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Big Pharma Backer Rep. Tom Marino Withdraws Name from Drug Czar Consideration

Updated Oct. 18: For the second time, Rep. Tom Marino (R-PA) has withdrawn his name from consideration to become the country’s next drug czar. Pres. Trump nominated him for the position in September.

On Oct. 15, the Washington Post and 60 Minutes reported that Marino had received $100,000 in PAC money from the pharmaceutical industry in return for passing favorable legislation.

Marino (R-PA) was hoping to head the Office of National Drug Control Policy. The news that Marino, 65, was President Trump’s choice for the drug czar post came four months after he withdrew his name the first time due to a “critical illness” in his family.

Marino has a sketchy track record. In 2007, when he was U.S. attorney in the Middle District of Pennsylvania, he resigned abruptly during a Justice Department investigation for abuse of authority. In 1998, he was accused of “judge-shopping” when trying to get a friend’s cocaine-dealing conviction expunged; according to court records, he hand-delivered an expungement request to a judge three weeks after a different judge had refused it. He was elected to Congress in 2010 from a largely rural district in the state’s northeast.

“The only way I would agree to consider legalizing marijuana is if we had a really in-depth study,” Marino said last October. “If it does help people one way or the other, then produce it in pill form. But don’t make an excuse because you want to smoke marijuana.”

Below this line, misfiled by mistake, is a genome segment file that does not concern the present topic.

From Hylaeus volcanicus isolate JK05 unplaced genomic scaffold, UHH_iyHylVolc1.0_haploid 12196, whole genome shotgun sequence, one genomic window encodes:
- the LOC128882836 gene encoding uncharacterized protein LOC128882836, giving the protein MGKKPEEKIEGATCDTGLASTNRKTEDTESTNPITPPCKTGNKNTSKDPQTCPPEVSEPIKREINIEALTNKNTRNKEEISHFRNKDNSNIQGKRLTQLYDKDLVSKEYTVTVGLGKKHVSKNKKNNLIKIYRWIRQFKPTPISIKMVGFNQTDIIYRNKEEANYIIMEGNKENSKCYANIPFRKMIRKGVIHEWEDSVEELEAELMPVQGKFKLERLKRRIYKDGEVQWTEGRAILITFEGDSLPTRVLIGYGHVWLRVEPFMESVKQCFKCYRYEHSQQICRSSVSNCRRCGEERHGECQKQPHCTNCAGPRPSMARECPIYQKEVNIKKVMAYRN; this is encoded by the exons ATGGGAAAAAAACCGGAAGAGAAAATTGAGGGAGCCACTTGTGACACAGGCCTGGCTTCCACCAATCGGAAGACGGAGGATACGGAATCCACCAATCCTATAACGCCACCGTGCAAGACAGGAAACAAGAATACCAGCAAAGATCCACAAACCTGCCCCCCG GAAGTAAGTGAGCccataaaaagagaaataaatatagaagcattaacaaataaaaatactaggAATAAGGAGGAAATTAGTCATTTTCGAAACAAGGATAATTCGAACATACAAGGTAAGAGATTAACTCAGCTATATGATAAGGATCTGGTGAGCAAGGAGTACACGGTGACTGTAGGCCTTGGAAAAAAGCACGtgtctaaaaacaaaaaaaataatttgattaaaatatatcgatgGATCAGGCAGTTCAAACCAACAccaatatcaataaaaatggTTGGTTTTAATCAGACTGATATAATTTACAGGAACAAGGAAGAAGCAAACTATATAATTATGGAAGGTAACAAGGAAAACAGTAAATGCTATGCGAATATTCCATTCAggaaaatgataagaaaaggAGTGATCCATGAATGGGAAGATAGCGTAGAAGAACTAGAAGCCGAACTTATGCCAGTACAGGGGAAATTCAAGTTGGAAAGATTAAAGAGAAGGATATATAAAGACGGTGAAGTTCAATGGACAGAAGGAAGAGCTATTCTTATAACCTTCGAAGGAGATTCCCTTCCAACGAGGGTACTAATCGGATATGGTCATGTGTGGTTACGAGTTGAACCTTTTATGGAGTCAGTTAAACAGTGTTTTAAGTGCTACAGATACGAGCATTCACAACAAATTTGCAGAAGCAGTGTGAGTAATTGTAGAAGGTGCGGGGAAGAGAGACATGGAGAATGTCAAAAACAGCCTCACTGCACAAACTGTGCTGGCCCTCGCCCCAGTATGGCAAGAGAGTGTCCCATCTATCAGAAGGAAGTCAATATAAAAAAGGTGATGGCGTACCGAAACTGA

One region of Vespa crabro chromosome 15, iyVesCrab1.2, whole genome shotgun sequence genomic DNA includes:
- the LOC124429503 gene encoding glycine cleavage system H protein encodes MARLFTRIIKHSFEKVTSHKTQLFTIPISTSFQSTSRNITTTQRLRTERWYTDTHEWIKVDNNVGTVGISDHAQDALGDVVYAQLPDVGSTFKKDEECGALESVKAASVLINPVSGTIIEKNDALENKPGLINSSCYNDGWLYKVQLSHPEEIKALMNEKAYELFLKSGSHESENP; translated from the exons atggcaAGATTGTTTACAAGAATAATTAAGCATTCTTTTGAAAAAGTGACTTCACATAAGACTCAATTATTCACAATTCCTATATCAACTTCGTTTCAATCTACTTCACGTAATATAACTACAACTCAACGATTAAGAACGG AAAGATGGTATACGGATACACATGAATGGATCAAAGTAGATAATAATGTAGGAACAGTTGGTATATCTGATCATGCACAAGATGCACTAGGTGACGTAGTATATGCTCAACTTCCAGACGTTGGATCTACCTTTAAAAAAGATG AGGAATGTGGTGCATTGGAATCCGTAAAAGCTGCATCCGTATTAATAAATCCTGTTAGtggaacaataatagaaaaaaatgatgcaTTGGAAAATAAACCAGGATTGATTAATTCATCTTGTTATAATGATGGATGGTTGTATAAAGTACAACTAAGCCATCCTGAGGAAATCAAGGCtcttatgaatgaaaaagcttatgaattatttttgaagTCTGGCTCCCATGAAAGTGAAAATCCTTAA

Marino has also repeatedly voted against the Rohrabacher-Farr amendment (now known as Rohrabacher-Blumenauer), which protects state medical-marijuana programs from federal interference. He also voted against a bill that would have allowed Veterans Administration doctors to recommend medical marijuana in states where it’s legal.

“He’s a disastrous choice for drug czar and needs to be opposed,” says Bill Piper, Drug Policy Alliance’s senior director of national affairs. “Our nation needs a drug czar who wants to treat drug use as a health issue, not someone who wants to double down on mass incarceration.”

It’s unclear who will be the next nominee for drug czar.

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